Even if no obstacles arise during the process, it still takes several months from the initial transformation to the first results on the pathway performance in planta. The process takes more time in B. distachyon (up to one year), comparing to A. thaliana (up to six months), due to the transformation method.

Model plants can take us one step closer to better yield productive crop plants.

In FutureAgriculture, Evogene has chosen to work with two different model plants; Arabidopsis thaliana (A. thaliana) and Brachypodium distachyon (B. distachyon). Together they represent two major types of crop plants: A. thaliana is a model for widespread dicot crops like soybean, tomato, potato, lentil and peanut; whereas, B. distachyon for important monocot crops such as rice, corn, wheat, barley and oat.

Similarly, to animal models, model plants are an ideal ground for testing initial hypothesis rapidly and with high certainty. Compared to crop plants, they are characterized with shorter life cycles, smaller-sized plants and a simpler genome; all features that speed up and simplify the scientific process. Indeed, working with model plants allows scientists to perform a large number of experiments at a relatively low cost while gaining valuable knowledge and process understanding before moving to more complex crop plants.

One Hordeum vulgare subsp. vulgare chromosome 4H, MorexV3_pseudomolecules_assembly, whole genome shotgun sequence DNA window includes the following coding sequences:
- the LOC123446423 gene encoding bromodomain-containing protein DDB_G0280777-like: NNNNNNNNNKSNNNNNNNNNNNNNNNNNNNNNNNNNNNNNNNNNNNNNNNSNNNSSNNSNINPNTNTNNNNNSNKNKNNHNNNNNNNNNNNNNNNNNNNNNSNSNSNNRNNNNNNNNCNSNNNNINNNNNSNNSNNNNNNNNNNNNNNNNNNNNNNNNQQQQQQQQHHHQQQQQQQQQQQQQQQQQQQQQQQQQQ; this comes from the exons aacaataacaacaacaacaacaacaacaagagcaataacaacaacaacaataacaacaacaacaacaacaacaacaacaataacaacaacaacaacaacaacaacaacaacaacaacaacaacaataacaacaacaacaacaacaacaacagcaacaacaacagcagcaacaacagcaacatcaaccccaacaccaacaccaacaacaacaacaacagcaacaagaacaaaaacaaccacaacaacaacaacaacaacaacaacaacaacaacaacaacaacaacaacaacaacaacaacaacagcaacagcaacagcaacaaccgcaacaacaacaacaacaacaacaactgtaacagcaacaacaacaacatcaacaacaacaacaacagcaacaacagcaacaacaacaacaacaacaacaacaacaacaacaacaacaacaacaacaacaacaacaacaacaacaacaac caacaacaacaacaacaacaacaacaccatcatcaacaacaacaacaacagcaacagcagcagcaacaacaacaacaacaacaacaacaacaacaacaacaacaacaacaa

Another powerful tool of A. thaliana and B. distachyon, is their known genetics. A. thaliana was the first plant genome to be fully sequenced (and the third multicellular organism). Ten years later, in 2010, the genome of B. distachyon – double of the size of A.thaliana’s genome – has been sequenced and published. The knowledge of the plant DNA is a fundamental prerequisite for the success of the FutureAgriculture project as it encodes useful information on the metabolic pathways. The pathways selected in FutureAgriculture are composed both from bacteria genetically modified enzymes as well as plant native ones. Without knowing the enzymes involved in the native network of the plant, it would have been almost impossible to establish a new pathway there. Through new discoveries and insights from the model plants we can take one step closer to better yield productive crop plants.

Sustainability: where are we today? The view of Patrik Jones.

Patrik Jones is the group leader of the Microbial Metabolic Engineering lab at the Imperial College London. His lab aims at engineering metabolic solution to convert CO2 into biomass and other sustainable chemicals that can replace less sustainable products. We asked him to share his point of view on sustainability.

“A major problem in sustainability today is that we still rely on fossil fuels for most of our human activities. A major leap will only happen if we fully replace fossil fuels with alternatives that match different points of view: the financial feasibility, the long-term sustainability for the environment, the energetic return and the efficient use of resources.